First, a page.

Poor girl! What a difference a few short weeks had made! The delicate bloom had fled from cheeks now wan and sunken. The tender mouth had taken a piteous downward curve. Eyes made for happiness had now an expression of entreaty, of unconscious reproach, though they never faltered in their steadfast purity. Yet those things which were sapping her of happiness and health — the veiled sneers of so-called friends, the open insolence of mere acquaintances who cut her dead in the village — were precisely the things from which no one could protect her. If she would only give him the right, Lester told himself now, he would so fence her round with love that never a spiteful glance or envenomed shaft of slander should reach her.
He roused himself from his reverie and looked out on the village green again. Presently, his eyes turned toward the post-office. There was nobody about. The cricket-players had gone home, the knitters were vanished, for it was tea-time in the village, so, when a solitary figure approached, Lester looked at it with eyes of recognition. It was Detective-Inspector Hobson, and he had letters to send, for he made straight toward the letter-box. His movements, however, did not support this reasonable inference. He threw a quick glance round him, and then bent close to the box as though to read the printed regulations thereon. He took something from his vest pocket and fumbled at the slot with both hands, developing at the same time a remarkable interest in the string and bull's-eyes of the window.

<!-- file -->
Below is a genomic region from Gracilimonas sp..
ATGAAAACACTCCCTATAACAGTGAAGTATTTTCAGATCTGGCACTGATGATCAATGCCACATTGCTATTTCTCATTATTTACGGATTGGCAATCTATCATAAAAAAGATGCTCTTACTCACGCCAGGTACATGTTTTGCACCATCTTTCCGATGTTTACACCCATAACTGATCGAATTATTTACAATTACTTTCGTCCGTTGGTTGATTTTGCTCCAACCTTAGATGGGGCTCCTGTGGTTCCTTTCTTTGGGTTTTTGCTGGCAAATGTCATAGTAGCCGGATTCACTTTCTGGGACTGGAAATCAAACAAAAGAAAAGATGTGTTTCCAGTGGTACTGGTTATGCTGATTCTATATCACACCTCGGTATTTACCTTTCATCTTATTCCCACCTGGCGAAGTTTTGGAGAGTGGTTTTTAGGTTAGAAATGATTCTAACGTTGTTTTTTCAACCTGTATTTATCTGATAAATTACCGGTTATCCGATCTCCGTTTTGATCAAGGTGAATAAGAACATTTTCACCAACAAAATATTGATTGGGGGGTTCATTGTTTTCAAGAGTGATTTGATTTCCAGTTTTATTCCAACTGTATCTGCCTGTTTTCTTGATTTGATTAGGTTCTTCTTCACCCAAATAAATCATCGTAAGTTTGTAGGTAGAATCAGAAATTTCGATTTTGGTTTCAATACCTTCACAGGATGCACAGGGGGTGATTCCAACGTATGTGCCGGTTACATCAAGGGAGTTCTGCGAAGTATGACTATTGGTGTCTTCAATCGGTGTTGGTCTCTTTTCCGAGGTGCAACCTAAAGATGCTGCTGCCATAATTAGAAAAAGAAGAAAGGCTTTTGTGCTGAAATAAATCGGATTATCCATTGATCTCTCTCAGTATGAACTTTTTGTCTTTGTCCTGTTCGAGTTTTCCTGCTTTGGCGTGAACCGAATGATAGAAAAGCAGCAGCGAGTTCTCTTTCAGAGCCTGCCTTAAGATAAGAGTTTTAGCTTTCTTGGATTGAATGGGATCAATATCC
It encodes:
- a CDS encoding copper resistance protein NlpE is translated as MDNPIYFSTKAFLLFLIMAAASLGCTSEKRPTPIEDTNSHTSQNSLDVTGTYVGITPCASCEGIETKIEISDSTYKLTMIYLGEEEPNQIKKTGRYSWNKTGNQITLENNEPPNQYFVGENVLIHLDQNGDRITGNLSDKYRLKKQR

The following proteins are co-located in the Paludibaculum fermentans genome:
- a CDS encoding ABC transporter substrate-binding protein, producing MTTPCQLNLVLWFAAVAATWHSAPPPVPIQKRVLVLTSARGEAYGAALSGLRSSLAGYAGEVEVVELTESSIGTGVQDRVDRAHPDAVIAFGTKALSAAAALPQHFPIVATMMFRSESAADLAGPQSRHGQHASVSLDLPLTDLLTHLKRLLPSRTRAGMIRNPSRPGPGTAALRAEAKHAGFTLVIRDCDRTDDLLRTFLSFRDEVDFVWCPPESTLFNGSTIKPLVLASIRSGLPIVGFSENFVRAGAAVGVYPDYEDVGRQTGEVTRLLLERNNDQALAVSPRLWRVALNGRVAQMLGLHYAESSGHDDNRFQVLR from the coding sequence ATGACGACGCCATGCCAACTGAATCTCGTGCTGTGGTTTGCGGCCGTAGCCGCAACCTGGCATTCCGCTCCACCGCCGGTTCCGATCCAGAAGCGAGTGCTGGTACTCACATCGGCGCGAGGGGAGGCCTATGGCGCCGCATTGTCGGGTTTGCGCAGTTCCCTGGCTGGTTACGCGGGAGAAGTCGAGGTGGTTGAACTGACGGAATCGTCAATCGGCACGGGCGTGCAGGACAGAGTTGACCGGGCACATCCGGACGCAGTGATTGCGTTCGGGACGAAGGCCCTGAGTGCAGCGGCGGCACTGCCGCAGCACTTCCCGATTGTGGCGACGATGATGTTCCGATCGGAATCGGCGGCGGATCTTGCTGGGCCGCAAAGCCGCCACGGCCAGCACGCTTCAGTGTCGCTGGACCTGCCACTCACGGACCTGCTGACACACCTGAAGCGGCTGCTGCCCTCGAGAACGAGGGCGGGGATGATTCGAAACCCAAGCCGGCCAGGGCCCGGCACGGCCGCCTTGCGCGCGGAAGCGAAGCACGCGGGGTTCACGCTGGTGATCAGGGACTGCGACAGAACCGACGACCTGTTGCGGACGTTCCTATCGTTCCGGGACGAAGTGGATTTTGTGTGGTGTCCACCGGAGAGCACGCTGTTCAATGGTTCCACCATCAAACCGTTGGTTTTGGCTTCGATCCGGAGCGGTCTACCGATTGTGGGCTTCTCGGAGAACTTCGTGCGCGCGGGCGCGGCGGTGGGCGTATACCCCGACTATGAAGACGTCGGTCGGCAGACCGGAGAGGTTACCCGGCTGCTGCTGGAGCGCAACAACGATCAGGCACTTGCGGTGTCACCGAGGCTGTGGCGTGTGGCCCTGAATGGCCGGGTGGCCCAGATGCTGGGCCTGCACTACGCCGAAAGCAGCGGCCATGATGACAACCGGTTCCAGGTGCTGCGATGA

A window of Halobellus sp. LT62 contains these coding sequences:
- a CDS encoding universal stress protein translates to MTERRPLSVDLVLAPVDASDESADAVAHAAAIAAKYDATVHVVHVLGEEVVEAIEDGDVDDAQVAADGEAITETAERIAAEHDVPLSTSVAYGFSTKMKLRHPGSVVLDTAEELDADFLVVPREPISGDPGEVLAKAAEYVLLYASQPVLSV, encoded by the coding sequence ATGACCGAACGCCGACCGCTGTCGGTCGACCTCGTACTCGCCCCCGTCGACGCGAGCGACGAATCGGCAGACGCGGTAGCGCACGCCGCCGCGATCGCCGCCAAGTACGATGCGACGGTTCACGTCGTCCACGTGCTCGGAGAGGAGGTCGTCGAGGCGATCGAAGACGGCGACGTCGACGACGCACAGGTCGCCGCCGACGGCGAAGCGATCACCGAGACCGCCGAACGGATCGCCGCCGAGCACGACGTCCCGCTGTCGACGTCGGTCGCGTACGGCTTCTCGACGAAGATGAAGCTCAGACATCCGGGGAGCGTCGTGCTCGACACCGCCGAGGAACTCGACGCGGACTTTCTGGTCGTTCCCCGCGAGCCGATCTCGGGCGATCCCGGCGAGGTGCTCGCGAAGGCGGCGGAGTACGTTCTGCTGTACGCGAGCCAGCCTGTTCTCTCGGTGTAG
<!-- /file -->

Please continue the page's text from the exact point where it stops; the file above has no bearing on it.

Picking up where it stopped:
It was all done in a moment, and then Hobson walked over to the inn; but from Lester's position it appeared that the detective had adjusted something. Certainly he had posted no letter.
"I think," murmured Lester to himself, "that here is a situation worth watching." Drawing back a little behind a curtain, he settled himself patiently to await developments.
Nothing happened for some considerable time. The good people of Arncliffe were not much given to letter-writing, since about ninety-five per cent. of the adult population understood spades and dolly-sticks better than pens. Lester, however, had learned patience in a good school. He had interviewed African chiefs who made it a rigid point of etiquette to sit in dignified silence for at least half an hour before discussing any business, however important. He had dealt with native bearers who procrastinated with a fervor almost religious. And he had waited hours in a malarious jungle for a specimen or a photograph, rarely missing his aim in the end, whether the shot was with rifle or with camera. One thing which determined him to see the thing through was that Hobson had not quitted the inn. Evidently he, too, was awaiting developments, and Lester did not like Hobson.